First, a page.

A new study published by Cell Press has revealed that excessive athletic training can cause mental fatigue that is associated with impulsive behavior and poor decision making. The effects of physical overexertion appear to be the same as those which have been tied to overworking the brain.
Taken together, the studies suggest that both mental and physical efforts require cognitive control. The research also indicates that this control is required during intense training to maintain physical effort and stamina.
“You need to control the automatic process that makes you stop when muscles or joints hurt,” said study co-author Mathias Pessiglione of Hôpital de la Pitié-Salpêtrière in Paris.
The mental fatigue observed in athletes after excessive training included reduced activity in a portion of the brain that is critical for decision-making. The athletes also acted more impulsively, choosing smaller rewards they could receive right away over larger rewards that would be delayed.
“The lateral prefrontal region that was affected by sport-training overload was exactly the same that had been shown vulnerable to excessive cognitive work in our previous studies,” said Pessiglione.”This brain region therefore appeared as the weak spot of the brain network responsible for cognitive control.”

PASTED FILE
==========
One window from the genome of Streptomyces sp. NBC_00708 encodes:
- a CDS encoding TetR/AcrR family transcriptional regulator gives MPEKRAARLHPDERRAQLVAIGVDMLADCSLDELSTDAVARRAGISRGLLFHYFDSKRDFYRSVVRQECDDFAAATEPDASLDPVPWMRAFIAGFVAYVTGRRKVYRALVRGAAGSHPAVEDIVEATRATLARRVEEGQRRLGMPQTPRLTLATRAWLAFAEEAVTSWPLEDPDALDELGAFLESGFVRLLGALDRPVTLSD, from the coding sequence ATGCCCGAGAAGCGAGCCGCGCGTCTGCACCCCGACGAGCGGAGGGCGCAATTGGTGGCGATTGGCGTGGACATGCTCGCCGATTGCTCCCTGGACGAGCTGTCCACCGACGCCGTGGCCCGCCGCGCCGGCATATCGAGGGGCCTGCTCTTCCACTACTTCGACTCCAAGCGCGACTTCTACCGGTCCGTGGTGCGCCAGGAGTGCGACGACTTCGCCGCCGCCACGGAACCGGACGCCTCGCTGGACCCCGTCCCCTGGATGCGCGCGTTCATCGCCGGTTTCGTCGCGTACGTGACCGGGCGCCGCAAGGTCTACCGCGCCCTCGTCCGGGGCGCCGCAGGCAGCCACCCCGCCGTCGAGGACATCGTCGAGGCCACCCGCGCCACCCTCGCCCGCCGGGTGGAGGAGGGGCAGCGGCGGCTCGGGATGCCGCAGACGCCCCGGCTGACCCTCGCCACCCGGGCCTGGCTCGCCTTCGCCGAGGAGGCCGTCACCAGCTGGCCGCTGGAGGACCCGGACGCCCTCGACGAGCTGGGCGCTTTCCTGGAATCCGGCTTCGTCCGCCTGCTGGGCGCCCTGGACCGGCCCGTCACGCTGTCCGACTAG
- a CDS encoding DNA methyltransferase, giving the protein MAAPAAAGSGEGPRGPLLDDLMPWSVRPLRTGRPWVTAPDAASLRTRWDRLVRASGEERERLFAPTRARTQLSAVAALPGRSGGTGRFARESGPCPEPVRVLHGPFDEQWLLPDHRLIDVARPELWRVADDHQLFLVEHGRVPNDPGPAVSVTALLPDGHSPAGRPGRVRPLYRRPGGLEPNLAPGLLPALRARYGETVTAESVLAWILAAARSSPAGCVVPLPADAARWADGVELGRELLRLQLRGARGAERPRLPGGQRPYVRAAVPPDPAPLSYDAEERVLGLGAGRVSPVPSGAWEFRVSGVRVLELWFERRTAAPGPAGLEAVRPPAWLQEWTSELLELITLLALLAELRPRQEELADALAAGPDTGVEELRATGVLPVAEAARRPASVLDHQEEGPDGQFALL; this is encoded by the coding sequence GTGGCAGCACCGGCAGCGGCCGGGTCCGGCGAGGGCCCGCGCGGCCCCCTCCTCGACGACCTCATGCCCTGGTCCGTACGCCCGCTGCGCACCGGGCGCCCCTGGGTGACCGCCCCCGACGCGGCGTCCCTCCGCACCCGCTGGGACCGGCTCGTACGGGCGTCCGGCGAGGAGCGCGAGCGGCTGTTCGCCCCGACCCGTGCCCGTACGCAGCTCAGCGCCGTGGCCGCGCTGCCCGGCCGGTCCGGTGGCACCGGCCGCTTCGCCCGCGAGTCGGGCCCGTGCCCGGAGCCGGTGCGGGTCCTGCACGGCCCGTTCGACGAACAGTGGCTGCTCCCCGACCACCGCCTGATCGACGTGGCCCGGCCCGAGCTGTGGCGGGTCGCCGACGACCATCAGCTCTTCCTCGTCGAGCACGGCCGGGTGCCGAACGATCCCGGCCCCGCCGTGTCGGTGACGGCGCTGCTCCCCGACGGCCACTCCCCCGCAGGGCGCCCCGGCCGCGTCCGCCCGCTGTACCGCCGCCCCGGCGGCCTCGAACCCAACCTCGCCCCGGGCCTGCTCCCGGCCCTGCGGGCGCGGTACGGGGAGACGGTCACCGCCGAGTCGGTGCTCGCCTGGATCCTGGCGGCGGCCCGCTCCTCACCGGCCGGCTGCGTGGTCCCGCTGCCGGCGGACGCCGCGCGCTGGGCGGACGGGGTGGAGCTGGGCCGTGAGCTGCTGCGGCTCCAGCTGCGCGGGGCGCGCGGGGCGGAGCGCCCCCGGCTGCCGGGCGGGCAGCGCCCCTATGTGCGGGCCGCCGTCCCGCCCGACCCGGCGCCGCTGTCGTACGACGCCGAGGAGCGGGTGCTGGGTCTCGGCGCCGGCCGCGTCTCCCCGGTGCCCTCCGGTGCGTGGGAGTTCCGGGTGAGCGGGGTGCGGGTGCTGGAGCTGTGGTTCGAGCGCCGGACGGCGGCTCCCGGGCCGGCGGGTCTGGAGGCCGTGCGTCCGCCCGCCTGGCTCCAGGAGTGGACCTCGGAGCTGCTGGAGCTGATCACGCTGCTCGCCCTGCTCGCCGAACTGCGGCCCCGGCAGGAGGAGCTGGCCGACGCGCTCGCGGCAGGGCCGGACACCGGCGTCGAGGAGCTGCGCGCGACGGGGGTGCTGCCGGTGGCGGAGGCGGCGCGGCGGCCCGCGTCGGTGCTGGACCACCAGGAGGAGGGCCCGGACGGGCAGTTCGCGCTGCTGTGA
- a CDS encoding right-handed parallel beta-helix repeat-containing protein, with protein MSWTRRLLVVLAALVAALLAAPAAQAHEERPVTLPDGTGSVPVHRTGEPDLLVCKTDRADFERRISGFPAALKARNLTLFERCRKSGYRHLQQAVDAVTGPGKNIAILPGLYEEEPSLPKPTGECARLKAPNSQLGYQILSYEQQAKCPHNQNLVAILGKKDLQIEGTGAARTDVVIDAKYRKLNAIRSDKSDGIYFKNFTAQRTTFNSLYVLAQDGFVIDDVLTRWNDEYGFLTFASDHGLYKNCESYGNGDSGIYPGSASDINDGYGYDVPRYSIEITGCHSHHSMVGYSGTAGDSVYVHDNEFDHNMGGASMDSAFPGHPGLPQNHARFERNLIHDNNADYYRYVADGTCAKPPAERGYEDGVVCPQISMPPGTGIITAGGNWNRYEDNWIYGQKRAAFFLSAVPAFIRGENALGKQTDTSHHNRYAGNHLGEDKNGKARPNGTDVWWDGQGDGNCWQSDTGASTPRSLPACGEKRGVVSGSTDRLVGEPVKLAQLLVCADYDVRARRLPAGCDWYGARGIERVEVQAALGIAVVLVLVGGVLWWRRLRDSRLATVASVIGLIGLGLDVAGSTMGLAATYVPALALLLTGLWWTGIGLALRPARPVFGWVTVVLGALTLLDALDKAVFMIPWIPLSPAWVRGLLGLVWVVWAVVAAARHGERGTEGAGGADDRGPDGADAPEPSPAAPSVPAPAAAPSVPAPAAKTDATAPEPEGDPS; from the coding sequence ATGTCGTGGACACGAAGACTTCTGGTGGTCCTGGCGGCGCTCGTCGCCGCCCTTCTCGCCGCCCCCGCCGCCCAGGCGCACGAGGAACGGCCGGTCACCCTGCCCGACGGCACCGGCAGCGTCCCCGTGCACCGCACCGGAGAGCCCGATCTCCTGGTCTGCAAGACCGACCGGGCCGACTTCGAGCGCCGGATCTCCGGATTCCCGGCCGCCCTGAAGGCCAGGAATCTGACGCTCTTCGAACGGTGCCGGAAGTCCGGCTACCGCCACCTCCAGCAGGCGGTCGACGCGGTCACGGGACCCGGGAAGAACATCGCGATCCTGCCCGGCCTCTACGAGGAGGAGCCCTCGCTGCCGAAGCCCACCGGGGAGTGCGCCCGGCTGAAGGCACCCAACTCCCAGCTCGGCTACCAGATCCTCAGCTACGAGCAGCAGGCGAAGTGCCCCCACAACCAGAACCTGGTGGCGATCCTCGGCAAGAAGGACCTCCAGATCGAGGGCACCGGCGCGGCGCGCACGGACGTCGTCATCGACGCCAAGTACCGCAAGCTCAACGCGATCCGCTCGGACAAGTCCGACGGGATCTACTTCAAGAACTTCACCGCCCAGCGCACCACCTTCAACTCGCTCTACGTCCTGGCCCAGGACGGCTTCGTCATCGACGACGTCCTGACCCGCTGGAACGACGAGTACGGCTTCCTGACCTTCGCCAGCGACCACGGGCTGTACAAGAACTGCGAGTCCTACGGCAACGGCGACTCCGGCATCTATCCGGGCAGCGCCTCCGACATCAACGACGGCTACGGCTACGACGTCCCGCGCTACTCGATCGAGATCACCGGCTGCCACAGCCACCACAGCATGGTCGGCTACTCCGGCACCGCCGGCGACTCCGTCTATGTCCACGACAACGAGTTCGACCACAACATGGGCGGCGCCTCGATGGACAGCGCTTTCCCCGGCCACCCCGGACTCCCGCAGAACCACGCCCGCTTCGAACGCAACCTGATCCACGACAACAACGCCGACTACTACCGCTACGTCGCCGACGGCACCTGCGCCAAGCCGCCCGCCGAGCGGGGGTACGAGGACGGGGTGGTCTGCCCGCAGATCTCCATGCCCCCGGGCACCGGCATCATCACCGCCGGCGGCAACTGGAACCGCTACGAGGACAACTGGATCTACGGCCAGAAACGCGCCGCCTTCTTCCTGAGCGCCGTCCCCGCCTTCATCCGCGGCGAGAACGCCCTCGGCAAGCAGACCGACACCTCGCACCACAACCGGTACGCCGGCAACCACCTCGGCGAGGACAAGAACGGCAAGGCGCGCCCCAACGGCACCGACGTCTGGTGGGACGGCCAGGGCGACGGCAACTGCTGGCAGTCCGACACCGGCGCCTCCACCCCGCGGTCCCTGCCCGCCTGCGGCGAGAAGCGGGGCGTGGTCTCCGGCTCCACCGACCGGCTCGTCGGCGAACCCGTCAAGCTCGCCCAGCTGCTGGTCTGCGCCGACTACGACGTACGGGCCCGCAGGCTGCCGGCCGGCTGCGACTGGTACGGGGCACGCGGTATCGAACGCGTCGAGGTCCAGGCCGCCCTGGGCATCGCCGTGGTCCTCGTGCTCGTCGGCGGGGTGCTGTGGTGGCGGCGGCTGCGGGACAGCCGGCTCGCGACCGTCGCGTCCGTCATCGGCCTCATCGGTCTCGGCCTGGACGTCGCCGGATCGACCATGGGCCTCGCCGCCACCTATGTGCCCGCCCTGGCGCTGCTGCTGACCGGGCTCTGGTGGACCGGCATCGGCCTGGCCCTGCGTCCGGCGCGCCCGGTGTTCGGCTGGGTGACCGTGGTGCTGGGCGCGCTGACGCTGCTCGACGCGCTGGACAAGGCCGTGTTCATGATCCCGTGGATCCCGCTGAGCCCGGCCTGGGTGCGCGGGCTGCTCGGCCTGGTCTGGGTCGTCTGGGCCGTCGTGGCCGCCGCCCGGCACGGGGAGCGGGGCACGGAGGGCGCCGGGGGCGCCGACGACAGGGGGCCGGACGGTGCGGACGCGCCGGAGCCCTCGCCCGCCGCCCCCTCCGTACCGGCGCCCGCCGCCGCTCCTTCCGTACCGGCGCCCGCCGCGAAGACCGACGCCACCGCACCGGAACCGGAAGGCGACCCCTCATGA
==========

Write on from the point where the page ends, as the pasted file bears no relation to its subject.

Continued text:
The idea for this study was conceived by the National Institute of Sport, Expertise, and Performance (INSEP) in France, which trains athletes for the Olympic games. Some athletes had experienced “overtraining syndrome,” which was characterized by an overwhelming sense of exhaustion that sabotaged their performance.
The researchers set out to understand if this fatigue may be related to the mental impacts of excessive intellectual work. They recruited 37 competitive male endurance athletes with an average age of 35, instructing them to either proceed with their normal amount of training or to increase their training by 40 percent over three weeks.
The experts conducted behavioral testing and functional magnetic resonance imaging (fMRI) scanning experiments. The team also monitored the physical performance of the athletes, and evaluated self-reported levels of fatigue.
The study revealed that physical training overload led the athletes to feel more fatigued. They also acted more impulsively in standard tests used to evaluate how they would make economic choices. As they made these decisions, the brains of athletes who were physically exhausted showed diminished activation of a key region of the executive control system called the lateral prefrontal cortex.
The researchers concluded that while endurance training is generally good for your health, overdoing it can have adverse effects on the brain. “Our findings draw attention to the fact that neural states matter: you don’t make the same decisions when your brain is in a fatigued state,” said Pessiglione.
The study is published in the journal Current Biology.
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